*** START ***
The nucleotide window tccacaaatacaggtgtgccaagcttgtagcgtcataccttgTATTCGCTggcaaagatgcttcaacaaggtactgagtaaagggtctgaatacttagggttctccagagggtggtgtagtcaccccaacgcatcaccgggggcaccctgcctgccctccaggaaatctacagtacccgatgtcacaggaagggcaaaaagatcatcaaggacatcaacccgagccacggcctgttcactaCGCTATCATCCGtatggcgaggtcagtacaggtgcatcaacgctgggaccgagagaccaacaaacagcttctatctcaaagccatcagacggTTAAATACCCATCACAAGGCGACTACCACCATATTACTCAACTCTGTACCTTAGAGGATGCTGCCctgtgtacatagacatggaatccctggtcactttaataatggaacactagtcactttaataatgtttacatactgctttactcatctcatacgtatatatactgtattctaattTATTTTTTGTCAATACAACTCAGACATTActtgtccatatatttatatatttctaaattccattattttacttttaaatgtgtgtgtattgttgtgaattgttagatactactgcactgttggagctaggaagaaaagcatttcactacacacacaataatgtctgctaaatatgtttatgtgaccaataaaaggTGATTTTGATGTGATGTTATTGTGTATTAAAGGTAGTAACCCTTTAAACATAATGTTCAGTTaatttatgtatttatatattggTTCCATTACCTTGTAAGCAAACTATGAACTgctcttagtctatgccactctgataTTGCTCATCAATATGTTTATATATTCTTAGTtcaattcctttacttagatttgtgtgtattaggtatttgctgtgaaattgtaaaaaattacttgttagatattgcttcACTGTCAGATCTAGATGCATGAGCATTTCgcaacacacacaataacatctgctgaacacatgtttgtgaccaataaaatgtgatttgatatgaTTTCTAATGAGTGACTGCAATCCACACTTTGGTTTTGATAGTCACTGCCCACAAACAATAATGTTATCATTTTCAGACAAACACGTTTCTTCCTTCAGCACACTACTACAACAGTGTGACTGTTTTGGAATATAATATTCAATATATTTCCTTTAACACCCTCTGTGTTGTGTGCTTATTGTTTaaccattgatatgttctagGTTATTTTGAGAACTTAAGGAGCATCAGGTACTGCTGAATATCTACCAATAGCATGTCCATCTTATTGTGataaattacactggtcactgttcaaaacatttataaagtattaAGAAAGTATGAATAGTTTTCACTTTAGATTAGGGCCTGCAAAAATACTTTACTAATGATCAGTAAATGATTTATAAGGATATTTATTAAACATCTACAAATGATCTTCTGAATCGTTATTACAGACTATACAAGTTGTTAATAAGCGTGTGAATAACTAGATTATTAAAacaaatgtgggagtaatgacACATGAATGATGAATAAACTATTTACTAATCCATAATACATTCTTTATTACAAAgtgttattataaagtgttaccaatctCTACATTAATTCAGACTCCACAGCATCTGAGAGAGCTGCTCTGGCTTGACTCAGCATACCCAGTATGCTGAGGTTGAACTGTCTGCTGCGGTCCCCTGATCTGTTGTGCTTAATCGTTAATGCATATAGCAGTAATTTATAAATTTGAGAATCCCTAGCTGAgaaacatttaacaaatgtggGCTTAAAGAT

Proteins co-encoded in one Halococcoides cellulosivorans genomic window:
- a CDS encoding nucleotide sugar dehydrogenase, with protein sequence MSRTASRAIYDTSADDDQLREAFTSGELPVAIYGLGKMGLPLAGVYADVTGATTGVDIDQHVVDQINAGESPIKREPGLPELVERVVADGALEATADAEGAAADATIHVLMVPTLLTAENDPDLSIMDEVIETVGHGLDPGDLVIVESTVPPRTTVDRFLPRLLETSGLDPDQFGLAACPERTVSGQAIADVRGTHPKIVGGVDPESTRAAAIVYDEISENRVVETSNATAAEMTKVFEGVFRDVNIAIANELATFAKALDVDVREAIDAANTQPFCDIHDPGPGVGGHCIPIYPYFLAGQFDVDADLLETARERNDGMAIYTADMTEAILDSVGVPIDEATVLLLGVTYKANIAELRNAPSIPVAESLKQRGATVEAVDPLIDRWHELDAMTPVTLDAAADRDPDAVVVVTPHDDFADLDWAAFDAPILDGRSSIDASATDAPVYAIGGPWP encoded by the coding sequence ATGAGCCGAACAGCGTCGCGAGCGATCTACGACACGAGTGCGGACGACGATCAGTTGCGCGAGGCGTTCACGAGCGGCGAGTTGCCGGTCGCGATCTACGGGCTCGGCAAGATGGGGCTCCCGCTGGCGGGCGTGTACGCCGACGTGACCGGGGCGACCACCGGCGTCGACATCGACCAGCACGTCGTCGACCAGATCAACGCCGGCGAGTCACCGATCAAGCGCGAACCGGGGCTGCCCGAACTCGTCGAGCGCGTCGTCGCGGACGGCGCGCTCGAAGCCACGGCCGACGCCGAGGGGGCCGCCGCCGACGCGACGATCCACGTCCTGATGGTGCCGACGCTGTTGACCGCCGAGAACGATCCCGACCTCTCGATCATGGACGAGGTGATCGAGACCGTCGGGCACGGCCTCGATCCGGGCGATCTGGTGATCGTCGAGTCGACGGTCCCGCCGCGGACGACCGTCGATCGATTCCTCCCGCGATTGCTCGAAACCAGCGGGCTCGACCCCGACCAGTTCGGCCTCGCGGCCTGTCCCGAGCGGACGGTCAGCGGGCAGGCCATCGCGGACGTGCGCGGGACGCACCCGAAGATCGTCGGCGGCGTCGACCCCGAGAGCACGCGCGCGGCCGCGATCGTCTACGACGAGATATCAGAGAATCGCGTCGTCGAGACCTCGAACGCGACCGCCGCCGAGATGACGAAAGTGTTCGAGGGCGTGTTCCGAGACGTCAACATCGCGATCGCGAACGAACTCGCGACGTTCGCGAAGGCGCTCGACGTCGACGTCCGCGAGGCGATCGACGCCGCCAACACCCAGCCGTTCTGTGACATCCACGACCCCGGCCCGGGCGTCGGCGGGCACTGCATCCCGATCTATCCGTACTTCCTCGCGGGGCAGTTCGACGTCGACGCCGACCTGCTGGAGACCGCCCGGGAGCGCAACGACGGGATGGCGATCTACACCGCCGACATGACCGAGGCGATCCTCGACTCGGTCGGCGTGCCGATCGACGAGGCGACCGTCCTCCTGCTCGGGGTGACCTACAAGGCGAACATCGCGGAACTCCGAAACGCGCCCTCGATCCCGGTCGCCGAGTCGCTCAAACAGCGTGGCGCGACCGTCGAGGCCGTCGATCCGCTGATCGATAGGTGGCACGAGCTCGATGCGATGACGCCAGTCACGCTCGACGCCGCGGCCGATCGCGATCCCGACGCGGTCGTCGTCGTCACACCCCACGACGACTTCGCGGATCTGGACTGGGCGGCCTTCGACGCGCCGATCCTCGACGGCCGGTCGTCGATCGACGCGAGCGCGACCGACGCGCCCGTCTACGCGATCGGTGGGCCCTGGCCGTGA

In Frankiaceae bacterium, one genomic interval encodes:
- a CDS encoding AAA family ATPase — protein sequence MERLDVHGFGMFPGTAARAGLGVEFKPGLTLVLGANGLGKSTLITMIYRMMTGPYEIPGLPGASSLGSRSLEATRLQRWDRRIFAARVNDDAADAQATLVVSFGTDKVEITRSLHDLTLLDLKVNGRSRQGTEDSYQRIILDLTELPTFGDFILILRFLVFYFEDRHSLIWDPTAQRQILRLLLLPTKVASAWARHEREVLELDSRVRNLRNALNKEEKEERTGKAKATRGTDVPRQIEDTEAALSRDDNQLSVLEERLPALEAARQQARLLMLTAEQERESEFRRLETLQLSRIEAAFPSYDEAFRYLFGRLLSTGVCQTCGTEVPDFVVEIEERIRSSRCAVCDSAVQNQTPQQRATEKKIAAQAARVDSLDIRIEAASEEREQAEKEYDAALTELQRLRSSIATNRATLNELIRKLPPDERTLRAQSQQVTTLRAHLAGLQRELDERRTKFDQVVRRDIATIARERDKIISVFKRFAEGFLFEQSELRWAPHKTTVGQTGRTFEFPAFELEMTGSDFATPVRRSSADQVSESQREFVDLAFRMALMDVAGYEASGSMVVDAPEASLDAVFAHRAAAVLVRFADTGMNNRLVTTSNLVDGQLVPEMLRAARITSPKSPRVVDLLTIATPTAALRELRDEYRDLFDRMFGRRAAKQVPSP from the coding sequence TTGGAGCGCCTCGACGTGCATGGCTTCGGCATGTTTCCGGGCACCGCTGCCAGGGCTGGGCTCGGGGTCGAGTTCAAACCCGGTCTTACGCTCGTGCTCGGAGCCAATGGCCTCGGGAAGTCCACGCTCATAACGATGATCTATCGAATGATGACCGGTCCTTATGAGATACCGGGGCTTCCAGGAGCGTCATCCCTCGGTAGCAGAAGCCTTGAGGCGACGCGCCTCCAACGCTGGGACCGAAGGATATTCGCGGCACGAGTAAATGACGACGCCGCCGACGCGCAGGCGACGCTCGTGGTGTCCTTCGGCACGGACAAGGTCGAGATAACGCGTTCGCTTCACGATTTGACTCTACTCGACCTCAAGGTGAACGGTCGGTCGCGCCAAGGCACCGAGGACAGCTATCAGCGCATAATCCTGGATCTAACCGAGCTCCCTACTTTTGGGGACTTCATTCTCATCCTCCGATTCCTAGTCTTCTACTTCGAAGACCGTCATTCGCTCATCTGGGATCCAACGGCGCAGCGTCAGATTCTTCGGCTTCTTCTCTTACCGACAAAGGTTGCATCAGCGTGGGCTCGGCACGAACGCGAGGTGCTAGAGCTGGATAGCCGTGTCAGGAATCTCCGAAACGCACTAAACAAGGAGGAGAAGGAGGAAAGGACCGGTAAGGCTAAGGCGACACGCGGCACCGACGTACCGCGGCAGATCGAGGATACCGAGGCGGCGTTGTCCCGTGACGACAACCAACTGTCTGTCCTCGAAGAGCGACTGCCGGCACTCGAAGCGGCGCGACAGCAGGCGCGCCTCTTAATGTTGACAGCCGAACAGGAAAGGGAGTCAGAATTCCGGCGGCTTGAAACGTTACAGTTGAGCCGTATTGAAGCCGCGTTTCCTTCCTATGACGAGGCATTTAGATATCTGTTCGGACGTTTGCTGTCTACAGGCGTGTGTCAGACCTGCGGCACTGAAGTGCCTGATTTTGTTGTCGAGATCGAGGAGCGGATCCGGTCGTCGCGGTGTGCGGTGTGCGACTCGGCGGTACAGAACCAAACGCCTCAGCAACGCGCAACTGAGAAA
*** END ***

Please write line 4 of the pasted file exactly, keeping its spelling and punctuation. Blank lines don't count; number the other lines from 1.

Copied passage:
In Frankiaceae bacterium, one genomic interval encodes: